Basic Advice On Taking & Using Notes


On class evaluations, students often say that they would tell their friends that an essential part of doing well in Dr. Korcz's classes is taking good notes. But unless you know shorthand, you'll never get everything down word for word. The following are some basic tips for taking good notes:

What you absolutely need to write down:

1. The arguments and objections to them (I'll identify these as such when I give them in class).
2. Definitions of viewpoints, terms, etc.
3. The outline I give in class.
4. Examples and illustrations of main points.

Take notes actively.
This means trying not to become a human tape recorder. Things you can do to avoid this dreadful fate:

1. If there is something that we have finished discussing, but you feel you don't understand, write a big "?" next to it as a reminder to either find it in the text or ask your professor about it.
2. If you think a claim we discuss is mistaken, identify it some way (e.g., write a big "!" next to it) and try to jot down what you think is wrong with it. This serves as a reminder to go back and think about it later.

In either of the above cases, you have a good question to ask the professor! Ask!


Make up your own abbreviations for key names or terms. Some examples:
"Des." = Rene Descartes
"R." = Bertrand Russell
"arg." = argument
"obj." = objection
"Util." = utilitarianism, utilitarian, utility, etc. (it should be clear from the context of what you have written which is meant).
"w/" = with

To make sure you don't forget which abbreviations stand for what, write out the abbreviation and what it stands for at the top of the page.

Re-read some of your notes every day!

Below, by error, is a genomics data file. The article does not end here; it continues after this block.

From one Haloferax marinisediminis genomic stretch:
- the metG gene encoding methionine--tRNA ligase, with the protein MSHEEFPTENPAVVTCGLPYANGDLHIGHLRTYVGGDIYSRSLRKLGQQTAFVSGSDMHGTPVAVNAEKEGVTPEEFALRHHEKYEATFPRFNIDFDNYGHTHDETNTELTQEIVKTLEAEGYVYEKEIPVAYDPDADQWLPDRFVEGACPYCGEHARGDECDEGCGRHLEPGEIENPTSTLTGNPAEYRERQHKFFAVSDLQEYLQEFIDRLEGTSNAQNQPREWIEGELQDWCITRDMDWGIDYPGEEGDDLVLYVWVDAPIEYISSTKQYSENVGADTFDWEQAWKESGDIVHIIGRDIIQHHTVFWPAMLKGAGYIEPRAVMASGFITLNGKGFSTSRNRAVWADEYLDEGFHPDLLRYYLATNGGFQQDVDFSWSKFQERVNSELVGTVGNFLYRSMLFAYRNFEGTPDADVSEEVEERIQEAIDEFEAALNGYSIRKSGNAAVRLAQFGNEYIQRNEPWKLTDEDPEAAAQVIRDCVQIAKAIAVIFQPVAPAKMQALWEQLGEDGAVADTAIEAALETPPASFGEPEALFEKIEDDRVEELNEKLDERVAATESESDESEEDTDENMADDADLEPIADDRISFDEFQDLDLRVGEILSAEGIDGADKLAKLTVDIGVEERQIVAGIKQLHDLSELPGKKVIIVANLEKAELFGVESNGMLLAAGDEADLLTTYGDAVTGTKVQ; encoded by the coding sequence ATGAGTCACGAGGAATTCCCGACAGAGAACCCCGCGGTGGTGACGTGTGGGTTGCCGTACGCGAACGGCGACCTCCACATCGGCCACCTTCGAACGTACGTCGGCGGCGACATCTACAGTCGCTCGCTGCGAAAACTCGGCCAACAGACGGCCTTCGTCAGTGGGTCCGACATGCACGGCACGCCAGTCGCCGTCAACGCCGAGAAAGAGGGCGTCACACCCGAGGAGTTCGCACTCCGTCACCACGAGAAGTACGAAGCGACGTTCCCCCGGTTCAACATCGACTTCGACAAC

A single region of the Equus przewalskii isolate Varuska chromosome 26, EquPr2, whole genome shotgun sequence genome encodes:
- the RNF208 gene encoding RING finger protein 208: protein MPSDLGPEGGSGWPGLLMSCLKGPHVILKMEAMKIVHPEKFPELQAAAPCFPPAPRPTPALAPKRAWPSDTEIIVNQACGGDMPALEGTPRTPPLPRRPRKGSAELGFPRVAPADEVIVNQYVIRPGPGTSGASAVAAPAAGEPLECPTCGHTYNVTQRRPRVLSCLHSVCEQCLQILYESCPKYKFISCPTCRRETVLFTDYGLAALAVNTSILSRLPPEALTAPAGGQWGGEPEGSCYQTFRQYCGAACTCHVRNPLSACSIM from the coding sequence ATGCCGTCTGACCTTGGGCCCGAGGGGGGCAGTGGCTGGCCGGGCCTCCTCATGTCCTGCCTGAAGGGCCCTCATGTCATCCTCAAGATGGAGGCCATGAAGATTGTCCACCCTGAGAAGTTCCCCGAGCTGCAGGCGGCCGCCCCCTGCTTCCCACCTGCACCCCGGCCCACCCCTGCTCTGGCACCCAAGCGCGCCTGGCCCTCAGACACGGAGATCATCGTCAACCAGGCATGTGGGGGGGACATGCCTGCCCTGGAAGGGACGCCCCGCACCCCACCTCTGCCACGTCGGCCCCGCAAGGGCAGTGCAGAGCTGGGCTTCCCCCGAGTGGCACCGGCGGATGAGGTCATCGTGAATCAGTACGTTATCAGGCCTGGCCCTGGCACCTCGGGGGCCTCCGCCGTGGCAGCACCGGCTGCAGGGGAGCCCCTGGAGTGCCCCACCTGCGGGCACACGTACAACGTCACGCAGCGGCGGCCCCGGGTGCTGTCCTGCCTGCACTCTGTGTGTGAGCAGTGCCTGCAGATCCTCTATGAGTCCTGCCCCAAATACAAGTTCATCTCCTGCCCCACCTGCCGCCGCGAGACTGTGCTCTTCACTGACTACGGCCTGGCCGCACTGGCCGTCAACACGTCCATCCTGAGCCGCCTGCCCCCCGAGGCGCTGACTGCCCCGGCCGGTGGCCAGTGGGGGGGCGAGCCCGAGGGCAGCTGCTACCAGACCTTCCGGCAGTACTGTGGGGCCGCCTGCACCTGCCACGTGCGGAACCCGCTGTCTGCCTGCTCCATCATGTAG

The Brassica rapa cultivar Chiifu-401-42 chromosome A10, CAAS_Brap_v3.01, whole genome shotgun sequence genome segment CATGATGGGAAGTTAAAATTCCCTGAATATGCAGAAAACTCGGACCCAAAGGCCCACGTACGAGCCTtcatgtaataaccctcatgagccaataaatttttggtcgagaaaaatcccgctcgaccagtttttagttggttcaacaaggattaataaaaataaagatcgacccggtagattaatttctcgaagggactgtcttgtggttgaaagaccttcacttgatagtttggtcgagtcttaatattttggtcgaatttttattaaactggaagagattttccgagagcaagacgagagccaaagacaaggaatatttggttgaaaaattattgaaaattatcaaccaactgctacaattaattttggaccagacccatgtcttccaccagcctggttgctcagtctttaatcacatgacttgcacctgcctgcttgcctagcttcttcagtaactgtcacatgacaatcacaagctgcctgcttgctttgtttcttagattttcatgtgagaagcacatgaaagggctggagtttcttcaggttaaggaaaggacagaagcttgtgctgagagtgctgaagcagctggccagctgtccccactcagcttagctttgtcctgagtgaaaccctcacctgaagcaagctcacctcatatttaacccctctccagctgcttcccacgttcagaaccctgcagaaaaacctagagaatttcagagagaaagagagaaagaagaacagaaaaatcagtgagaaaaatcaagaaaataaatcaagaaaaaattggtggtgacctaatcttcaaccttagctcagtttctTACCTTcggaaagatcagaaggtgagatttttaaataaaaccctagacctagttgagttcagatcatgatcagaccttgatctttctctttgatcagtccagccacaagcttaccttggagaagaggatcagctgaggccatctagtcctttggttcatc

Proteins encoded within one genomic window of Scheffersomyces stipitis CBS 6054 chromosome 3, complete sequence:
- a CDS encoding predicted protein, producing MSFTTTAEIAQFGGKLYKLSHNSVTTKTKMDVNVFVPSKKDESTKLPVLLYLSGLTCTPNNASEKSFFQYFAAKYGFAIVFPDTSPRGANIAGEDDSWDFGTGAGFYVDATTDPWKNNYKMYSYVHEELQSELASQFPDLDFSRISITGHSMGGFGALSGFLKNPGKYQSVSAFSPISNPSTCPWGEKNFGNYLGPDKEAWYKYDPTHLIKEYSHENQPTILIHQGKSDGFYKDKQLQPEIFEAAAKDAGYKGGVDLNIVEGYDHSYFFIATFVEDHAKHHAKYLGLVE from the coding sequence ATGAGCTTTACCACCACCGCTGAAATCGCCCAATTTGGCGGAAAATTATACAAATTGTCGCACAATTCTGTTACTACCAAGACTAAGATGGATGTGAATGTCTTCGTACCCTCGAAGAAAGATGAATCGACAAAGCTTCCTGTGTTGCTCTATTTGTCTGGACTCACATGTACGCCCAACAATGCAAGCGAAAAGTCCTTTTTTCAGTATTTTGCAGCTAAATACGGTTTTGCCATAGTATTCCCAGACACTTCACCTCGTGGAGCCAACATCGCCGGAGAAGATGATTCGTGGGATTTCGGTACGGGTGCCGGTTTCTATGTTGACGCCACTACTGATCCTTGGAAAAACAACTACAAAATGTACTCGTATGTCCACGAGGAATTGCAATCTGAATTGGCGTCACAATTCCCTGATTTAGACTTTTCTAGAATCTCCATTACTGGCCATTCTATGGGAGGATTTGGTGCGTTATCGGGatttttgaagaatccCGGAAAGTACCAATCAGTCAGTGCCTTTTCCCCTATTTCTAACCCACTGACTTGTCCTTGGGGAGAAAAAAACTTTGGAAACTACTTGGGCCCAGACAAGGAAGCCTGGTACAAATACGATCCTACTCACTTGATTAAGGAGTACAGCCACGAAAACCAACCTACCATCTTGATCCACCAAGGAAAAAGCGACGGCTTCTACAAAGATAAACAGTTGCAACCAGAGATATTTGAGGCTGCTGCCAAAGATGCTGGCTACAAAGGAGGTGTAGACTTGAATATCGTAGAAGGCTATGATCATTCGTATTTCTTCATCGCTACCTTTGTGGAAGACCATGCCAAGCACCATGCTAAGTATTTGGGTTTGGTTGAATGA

The more you study when you don't absolutely have to, the less stressful and difficult studying for the test will be later. Identify and try to figure out things you don't understand, and memorize those you do. If you were every day to take just one item (definition, argument, etc.) from class and memorize it, you will have already memorized perhaps one third to two thirds of the material you need to study for the test.

If you have a few spare minutes before class, you have enough time to read through your notes from the previous class. Knowing what we were talking about the previous class will help keep you from feeling lost when we continue our discussion. 

Put the cell phone away!

Research on the topic consistently shows that while college students tend to be convinced that texting, checking Facebook, etc., during class does not hurt their grades, it actually does. Students who play with their cell phones in class regularly get lower grades on assignments and have lower GPAs than those who avoid cell phone use during class.

Additional Resources
John N. Gardner and A. Jerome Jewler, Your College Experience: Strategies For Success, (Belmont, CA: Wadsworth: 1992), Chapter 4.

Effective Note Taking - a more detailed orientation from Ohio University.

Five Methods of Note-Taking - use the one that works the best for you